By On the occasion of our 20th anniversary
By Gustavo Arellano
By R. Scott Moxley
By Alfonso Delgado
By Courtney Hamilton
By Joel Beers
By Peter Maguire
By Charles Lam
Anybody who carries a screwdriver to South Coast Plaza is either a reputable, licensed tradesperson, there to fix some ductwork at the Claim Jumper—or up to no good.
Geraldo Segura was the latter.
Around 1 p.m. on May 17, 2006, in the parking lot close to Saks Fifth Avenue, the tool-toting Segura found a 2004 Cadillac Escalade. It was pretty, so the 28-year-old did what car thieves do: He stole it.
Imagine Segura's joy after he broke all the locks, tore out the ignition, started the Cadillac and drove away from one of the most heavily guarded malls in Southern California. How lucky he must have felt that the owner had also left his driver's license, checkbook, watch and credit cards in the vehicle. If only Segura's friends could have seen him driving this expensive black Caddy with 24-inch wheel rims and factory-installed tinted windows.
Well, if they couldn't see the spectacle, Segura could at least tell them about it. As he calmly drove around Orange County in another man's car, he chatted with a friend on the cell phone. Perhaps he laughed that he'd already been convicted of auto theft in Los Angeles—hell, spent 30 days in jail just a year earlier—only to strike again.
A depressed Isaiah Cummings was sitting in the passenger seat of a vehicle heading north on Interstate 405 around 4 p.m. A friend had driven down from Los Angeles to rescue him from South Coast Plaza because three hours earlier, some asshole had stolen his Cadillac Escalade.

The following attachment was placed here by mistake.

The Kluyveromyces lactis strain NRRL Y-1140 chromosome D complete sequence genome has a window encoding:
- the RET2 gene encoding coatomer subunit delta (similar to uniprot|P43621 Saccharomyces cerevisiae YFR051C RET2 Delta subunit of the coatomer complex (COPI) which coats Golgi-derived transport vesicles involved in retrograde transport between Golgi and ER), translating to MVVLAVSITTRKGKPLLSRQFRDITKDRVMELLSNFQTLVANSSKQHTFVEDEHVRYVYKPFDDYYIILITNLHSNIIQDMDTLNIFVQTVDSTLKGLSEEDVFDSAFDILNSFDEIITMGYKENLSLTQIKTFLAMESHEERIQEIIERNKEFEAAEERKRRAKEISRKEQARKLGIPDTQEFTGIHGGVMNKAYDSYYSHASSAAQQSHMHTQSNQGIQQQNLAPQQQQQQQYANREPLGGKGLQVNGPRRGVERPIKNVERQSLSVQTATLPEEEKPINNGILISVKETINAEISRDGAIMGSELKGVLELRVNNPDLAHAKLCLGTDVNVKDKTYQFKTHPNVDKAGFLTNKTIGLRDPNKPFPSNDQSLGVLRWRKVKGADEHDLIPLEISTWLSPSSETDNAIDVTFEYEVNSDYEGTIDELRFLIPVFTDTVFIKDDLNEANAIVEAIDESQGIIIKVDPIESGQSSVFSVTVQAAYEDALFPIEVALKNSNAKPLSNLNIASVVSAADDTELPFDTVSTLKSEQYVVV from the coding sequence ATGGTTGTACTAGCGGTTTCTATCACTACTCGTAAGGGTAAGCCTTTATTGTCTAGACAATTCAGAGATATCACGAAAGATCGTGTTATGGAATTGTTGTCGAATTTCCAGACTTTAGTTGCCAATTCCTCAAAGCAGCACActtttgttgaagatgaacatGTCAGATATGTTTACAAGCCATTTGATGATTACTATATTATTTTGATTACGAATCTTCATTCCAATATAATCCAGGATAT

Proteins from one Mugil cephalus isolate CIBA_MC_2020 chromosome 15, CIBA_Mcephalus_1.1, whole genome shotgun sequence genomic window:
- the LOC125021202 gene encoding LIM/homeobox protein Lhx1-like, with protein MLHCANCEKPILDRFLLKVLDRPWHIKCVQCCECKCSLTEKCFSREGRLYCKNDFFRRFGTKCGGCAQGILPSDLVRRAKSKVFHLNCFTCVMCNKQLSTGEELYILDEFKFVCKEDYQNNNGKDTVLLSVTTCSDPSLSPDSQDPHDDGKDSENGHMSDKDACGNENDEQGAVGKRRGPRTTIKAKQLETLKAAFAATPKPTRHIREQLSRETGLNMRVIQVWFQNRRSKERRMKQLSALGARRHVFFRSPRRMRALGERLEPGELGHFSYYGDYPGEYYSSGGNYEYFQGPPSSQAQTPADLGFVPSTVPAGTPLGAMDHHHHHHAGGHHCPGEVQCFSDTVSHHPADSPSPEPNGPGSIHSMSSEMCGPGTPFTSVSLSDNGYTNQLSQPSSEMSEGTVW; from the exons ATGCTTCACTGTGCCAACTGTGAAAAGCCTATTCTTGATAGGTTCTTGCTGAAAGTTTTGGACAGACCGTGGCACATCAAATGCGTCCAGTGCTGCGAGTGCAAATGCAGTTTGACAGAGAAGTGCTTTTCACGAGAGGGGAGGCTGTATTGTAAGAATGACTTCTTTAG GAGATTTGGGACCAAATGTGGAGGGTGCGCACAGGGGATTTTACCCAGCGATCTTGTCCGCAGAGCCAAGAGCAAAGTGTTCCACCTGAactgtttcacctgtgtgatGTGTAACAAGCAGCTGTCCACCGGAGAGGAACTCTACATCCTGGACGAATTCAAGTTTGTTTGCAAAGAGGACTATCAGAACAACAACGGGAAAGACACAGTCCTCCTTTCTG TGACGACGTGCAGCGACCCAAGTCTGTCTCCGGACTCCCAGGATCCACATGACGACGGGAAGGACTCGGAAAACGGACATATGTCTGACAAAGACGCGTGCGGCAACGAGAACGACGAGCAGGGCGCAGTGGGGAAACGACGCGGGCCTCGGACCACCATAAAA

And then . . . well, you can't make this stuff up:
Driver: "There's a truck that looks just like yours."
Cummings: "That is my truck!"
After a 911 call, Brian S. Joy and Sean K. Taketa—two California Highway Patrol officers—pulled behind the Escalade. Segura floored it, reaching speeds of more than 115 mph as he weaved through traffic. Officer Joy estimated at trial that "15 or 20" vehicles had been forced to "make evasive maneuvers to avoid being struck."
Eventually, Segura stopped after a near-collision near the Interstate 105 interchange and attempted to flee on foot. The highway-patrol officers wrestled him to the ground and made an arrest at gunpoint.
At the conclusion of the four-day trial in 2006, a jury found him guilty of two felonies: stealing a car and evading police. In December, Superior Court Judge John Conley noted Segura's prior conviction and obvious lack of remorse and sentenced him to spend three years and eight months in state prison.
But this car thief is persistent. He appealed, claiming he committed nothing more than joyriding, a misdemeanor that doesn't carry prison time. On Aug. 15, a three-justice appellate panel based in Santa Ana considered the claim—and then told Segura they considered it rather lame.
In a unanimous opinion, Justice Richard D. Fybel tersely wrote, "The evidence that Segura intended to permanently deprive Mr. Cummings of his vehicle was overwhelming."
Good news for car owners: Segura will continue to reside at Wasco State Prison through 2008.